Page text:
Ironstone quarrying is hard work and these grafters gather for a breather and a photograph at Whinstone quarry in Rosedale.
Stone merchant William Berriman and Ironstone miner John Berriman plus Robert and Joseph are all recorded in the census from 1851 as living in Cropton a local village. In the nineteenth century the population in the area increased four fold over less than 20 years.
If you walk on the moors above Rosedale the track you follow forms part of the valley’s industrial heritage. The old railway line for Rosedale’s nineteenth-century ironstone mines is now a cinder track. “Rosedale’s Mineral Railway” closed in 1929 and now only runs ghost trains at Halloween.
Other relics are the roasting kilns where quantities of ore were tipped into the kilns from the railway line above them. The ore was mixed with coal and set alight. The process was known as calcination and the idea was to purify the iron, and reduce its weight, before it was carried by railway over the moors to the industries in the Northeast.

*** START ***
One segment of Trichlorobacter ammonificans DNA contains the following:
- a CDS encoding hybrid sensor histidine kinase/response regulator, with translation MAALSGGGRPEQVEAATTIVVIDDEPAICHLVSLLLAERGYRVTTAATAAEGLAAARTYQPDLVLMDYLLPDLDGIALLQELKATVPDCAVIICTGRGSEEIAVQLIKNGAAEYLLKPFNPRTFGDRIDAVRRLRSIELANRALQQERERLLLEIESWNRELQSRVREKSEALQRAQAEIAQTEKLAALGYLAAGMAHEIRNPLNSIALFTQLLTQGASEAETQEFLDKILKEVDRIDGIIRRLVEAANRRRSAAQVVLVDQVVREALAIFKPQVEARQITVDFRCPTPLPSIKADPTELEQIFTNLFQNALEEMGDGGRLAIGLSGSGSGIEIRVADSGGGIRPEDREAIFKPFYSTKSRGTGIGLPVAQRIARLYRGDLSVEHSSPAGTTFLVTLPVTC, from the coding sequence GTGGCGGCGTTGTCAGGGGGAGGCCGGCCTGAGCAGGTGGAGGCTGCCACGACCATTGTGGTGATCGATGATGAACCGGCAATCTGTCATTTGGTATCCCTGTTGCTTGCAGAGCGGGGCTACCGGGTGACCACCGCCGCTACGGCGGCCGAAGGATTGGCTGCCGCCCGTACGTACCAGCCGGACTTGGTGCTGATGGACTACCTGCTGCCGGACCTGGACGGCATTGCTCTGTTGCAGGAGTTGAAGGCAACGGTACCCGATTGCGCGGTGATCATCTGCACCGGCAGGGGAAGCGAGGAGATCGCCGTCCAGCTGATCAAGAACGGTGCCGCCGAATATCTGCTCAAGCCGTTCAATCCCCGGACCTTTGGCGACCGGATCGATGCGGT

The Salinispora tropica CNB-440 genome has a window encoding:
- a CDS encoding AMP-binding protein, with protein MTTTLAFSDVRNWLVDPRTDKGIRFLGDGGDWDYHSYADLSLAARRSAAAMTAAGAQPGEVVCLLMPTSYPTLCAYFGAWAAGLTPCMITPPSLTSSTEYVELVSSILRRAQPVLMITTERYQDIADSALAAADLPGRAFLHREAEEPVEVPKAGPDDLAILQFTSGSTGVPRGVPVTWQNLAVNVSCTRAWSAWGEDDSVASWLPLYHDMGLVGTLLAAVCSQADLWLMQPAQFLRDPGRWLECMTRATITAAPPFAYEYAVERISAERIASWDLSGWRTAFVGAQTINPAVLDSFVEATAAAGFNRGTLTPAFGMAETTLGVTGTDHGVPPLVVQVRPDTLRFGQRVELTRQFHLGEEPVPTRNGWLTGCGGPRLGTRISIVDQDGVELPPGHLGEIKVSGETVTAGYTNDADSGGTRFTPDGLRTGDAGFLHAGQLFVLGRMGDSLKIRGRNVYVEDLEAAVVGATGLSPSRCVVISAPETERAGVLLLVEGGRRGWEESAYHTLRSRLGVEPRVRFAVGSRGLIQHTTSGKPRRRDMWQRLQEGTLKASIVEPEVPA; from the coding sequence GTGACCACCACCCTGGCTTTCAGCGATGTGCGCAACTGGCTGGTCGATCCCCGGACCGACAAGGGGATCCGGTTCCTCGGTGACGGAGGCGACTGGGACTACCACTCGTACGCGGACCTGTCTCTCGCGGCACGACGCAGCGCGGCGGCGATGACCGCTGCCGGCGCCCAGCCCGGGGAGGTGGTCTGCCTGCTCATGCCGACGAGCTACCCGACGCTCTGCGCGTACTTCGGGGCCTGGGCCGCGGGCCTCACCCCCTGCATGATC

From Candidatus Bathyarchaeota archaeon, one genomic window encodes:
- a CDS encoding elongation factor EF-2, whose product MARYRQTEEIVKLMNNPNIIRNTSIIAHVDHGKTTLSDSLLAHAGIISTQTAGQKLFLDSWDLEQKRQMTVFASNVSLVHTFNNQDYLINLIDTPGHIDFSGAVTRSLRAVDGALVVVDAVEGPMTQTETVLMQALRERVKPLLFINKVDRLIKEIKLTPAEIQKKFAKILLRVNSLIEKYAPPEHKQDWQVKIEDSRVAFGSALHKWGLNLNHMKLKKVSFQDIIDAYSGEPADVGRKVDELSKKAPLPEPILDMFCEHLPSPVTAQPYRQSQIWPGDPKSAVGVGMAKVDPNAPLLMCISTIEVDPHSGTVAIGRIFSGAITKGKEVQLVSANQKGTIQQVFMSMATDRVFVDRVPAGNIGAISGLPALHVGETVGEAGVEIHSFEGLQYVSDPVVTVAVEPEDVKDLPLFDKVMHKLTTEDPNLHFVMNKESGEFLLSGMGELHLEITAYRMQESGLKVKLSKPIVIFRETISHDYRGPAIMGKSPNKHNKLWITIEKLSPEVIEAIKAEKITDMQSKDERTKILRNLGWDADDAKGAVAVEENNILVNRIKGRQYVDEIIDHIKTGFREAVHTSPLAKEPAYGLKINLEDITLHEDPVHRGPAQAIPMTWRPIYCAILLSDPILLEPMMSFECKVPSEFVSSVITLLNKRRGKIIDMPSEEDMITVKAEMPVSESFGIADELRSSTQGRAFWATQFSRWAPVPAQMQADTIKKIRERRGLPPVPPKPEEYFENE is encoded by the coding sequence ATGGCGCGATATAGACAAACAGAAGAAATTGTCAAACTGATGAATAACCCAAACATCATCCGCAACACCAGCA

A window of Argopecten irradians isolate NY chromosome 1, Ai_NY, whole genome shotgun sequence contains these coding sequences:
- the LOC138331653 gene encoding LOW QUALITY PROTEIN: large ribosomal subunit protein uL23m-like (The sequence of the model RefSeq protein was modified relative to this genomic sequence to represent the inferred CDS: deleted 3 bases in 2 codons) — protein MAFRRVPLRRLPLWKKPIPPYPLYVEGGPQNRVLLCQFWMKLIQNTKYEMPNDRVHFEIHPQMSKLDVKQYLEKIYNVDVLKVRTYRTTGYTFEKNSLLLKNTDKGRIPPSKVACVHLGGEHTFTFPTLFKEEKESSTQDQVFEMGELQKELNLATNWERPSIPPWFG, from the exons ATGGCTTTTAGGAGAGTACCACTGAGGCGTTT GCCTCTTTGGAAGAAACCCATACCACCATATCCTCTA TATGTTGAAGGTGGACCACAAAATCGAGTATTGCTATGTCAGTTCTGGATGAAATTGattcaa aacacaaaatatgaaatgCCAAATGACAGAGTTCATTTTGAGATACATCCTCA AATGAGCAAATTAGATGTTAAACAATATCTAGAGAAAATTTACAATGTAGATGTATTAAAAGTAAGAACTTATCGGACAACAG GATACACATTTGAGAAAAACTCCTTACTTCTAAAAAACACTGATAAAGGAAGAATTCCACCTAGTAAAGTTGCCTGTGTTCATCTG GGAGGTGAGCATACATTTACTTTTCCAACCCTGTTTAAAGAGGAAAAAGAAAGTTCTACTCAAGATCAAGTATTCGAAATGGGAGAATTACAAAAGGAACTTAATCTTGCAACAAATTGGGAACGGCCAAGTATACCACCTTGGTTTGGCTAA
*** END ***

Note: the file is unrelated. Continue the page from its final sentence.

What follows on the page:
Blakey Inn, now better known as The Lion Inn on Blakey Ridge above Farndale and Rosedale is a popular location for a well earned drink for both travelers and walkers.
The sculptor, Vivien Mousdell, worked with the children of Rosedale Abbey primary school to create ‘Set in Stone’, with two planks carefully set into a carved boulder. There is a poem inscribed into the edges of the planks and images carved into the boulder that reflect the ironstone mining heritage of the area.
In the dark, working hard, loading up the wooden cart,
Work-shift over, in the sun, on the hill, having fun.
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